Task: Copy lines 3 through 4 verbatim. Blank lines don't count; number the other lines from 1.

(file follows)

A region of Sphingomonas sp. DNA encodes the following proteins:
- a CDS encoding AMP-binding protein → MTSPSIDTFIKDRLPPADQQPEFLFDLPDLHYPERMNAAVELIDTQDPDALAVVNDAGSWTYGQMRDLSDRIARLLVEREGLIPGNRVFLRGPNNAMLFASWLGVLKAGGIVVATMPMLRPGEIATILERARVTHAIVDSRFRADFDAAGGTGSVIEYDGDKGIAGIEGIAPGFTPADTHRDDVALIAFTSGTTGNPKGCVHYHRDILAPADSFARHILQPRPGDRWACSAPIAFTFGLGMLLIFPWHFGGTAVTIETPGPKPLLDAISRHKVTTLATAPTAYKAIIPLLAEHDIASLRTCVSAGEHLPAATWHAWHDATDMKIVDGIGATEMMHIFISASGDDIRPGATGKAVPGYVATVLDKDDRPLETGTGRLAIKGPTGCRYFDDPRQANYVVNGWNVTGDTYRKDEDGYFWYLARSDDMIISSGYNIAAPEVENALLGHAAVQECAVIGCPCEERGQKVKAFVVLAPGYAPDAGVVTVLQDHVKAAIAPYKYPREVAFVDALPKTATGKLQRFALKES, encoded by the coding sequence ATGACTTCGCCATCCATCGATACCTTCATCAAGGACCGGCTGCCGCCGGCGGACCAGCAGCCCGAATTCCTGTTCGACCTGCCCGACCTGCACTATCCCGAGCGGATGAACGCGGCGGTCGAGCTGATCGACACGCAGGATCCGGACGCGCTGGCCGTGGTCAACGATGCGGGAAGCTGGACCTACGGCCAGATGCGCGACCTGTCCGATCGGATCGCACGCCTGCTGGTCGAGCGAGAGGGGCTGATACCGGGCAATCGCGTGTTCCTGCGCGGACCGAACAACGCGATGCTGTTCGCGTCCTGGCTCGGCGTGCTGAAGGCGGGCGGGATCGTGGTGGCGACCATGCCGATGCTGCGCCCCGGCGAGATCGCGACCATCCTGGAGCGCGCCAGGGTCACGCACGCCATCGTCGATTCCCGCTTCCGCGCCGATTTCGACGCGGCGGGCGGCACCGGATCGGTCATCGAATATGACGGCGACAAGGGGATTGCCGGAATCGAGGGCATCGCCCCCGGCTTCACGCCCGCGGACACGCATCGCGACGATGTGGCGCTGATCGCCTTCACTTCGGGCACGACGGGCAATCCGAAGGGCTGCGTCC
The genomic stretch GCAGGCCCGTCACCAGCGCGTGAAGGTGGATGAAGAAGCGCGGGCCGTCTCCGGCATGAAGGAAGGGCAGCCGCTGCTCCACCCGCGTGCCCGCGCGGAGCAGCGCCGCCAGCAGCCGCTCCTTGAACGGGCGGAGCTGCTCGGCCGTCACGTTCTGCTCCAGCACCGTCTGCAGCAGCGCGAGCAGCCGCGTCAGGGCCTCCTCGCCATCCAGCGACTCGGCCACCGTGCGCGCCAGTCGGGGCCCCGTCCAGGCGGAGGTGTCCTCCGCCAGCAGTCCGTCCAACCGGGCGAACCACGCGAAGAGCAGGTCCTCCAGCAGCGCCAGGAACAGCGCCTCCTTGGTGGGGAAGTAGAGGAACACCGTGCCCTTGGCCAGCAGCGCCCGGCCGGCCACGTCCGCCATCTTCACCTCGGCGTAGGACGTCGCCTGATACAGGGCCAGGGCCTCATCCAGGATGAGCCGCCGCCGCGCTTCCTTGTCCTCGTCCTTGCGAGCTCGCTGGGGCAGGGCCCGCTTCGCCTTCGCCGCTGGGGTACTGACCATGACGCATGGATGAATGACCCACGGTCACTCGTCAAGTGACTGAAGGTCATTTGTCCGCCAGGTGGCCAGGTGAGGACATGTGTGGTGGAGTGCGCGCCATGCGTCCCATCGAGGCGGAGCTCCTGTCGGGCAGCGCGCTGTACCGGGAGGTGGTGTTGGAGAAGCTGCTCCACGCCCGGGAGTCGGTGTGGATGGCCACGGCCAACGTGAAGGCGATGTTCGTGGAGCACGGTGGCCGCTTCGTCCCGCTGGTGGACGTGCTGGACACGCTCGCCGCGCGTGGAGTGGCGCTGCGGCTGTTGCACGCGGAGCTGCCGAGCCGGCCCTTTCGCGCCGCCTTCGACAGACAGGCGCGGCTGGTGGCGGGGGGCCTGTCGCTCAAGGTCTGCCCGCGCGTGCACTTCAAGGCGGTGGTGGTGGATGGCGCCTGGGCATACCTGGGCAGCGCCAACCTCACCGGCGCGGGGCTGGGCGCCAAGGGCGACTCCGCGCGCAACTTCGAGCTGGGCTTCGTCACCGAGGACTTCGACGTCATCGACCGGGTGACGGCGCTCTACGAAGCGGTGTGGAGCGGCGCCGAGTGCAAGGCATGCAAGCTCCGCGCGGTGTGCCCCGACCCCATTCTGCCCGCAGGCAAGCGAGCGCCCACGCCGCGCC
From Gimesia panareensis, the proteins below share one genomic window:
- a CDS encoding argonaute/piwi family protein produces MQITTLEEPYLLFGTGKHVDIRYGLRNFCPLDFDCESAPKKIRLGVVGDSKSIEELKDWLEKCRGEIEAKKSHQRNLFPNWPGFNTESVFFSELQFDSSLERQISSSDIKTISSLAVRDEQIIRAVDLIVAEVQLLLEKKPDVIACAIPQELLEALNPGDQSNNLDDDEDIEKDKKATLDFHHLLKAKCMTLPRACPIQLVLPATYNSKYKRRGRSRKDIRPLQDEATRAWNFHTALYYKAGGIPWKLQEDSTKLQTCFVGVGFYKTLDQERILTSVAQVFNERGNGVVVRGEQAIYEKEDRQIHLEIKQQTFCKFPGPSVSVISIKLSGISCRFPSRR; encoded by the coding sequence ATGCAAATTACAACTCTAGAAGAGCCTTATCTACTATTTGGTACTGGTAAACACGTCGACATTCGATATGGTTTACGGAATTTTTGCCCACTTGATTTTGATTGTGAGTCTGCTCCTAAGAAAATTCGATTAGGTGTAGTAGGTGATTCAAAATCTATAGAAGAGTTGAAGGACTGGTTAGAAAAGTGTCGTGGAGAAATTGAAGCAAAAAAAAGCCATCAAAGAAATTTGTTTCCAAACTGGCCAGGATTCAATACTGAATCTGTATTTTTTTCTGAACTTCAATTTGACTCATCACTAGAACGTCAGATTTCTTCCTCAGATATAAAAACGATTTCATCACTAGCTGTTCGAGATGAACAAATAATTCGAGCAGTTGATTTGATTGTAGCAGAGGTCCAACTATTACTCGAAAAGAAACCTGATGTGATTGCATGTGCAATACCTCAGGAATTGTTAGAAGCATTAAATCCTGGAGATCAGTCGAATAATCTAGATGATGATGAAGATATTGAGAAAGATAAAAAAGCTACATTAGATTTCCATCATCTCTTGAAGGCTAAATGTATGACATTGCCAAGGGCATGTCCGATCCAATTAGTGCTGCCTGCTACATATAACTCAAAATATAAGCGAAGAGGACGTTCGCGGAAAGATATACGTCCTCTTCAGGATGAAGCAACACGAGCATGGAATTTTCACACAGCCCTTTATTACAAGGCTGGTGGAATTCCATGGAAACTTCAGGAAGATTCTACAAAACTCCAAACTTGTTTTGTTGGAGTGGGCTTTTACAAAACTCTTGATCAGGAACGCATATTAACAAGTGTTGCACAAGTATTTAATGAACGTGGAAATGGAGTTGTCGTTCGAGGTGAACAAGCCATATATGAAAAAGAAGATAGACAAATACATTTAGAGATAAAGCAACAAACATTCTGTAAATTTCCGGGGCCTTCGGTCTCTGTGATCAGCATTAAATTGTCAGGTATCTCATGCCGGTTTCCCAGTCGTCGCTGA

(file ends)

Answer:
The genomic stretch GCAGGCCCGTCACCAGCGCGTGAAGGTGGATGAAGAAGCGCGGGCCGTCTCCGGCATGAAGGAAGGGCAGCCGCTGCTCCACCCGCGTGCCCGCGCGGAGCAGCGCCGCCAGCAGCCGCTCCTTGAACGGGCGGAGCTGCTCGGCCGTCACGTTCTGCTCCAGCACCGTCTGCAGCAGCGCGAGCAGCCGCGTCAGGGCCTCCTCGCCATCCAGCGACTCGGCCACCGTGCGCGCCAGTCGGGGCCCCGTCCAGGCGGAGGTGTCCTCCGCCAGCAGTCCGTCCAACCGGGCGAACCACGCGAAGAGCAGGTCCTCCAGCAGCGCCAGGAACAGCGCCTCCTTGGTGGGGAAGTAGAGGAACACCGTGCCCTTGGCCAGCAGCGCCCGGCCGGCCACGTCCGCCATCTTCACCTCGGCGTAGGACGTCGCCTGATACAGGGCCAGGGCCTCATCCAGGATGAGCCGCCGCCGCGCTTCCTTGTCCTCGTCCTTGCGAGCTCGCTGGGGCAGGGCCCGCTTCGCCTTCGCCGCTGGGGTACTGACCATGACGCATGGATGAATGACCCACGGTCACTCGTCAAGTGACTGAAGGTCATTTGTCCGCCAGGTGGCCAGGTGAGGACATGTGTGGTGGAGTGCGCGCCATGCGTCCCATCGAGGCGGAGCTCCTGTCGGGCAGCGCGCTGTACCGGGAGGTGGTGTTGGAGAAGCTGCTCCACGCCCGGGAGTCGGTGTGGATGGCCACGGCCAACGTGAAGGCGATGTTCGTGGAGCACGGTGGCCGCTTCGTCCCGCTGGTGGACGTGCTGGACACGCTCGCCGCGCGTGGAGTGGCGCTGCGGCTGTTGCACGCGGAGCTGCCGAGCCGGCCCTTTCGCGCCGCCTTCGACAGACAGGCGCGGCTGGTGGCGGGGGGCCTGTCGCTCAAGGTCTGCCCGCGCGTGCACTTCAAGGCGGTGGTGGTGGATGGCGCCTGGGCATACCTGGGCAGCGCCAACCTCACCGGCGCGGGGCTGGGCGCCAAGGGCGACTCCGCGCGCAACTTCGAGCTGGGCTTCGTCACCGAGGACTTCGACGTCATCGACCGGGTGACGGCGCTCTACGAAGCGGTGTGGAGCGGCGCCGAGTGCAAGGCATGCAAGCTCCGCGCGGTGTGCCCCGACCCCATTCTGCCCGCAGGCAAGCGAGCGCCCACGCCGCGCC
From Gimesia panareensis, the proteins below share one genomic window: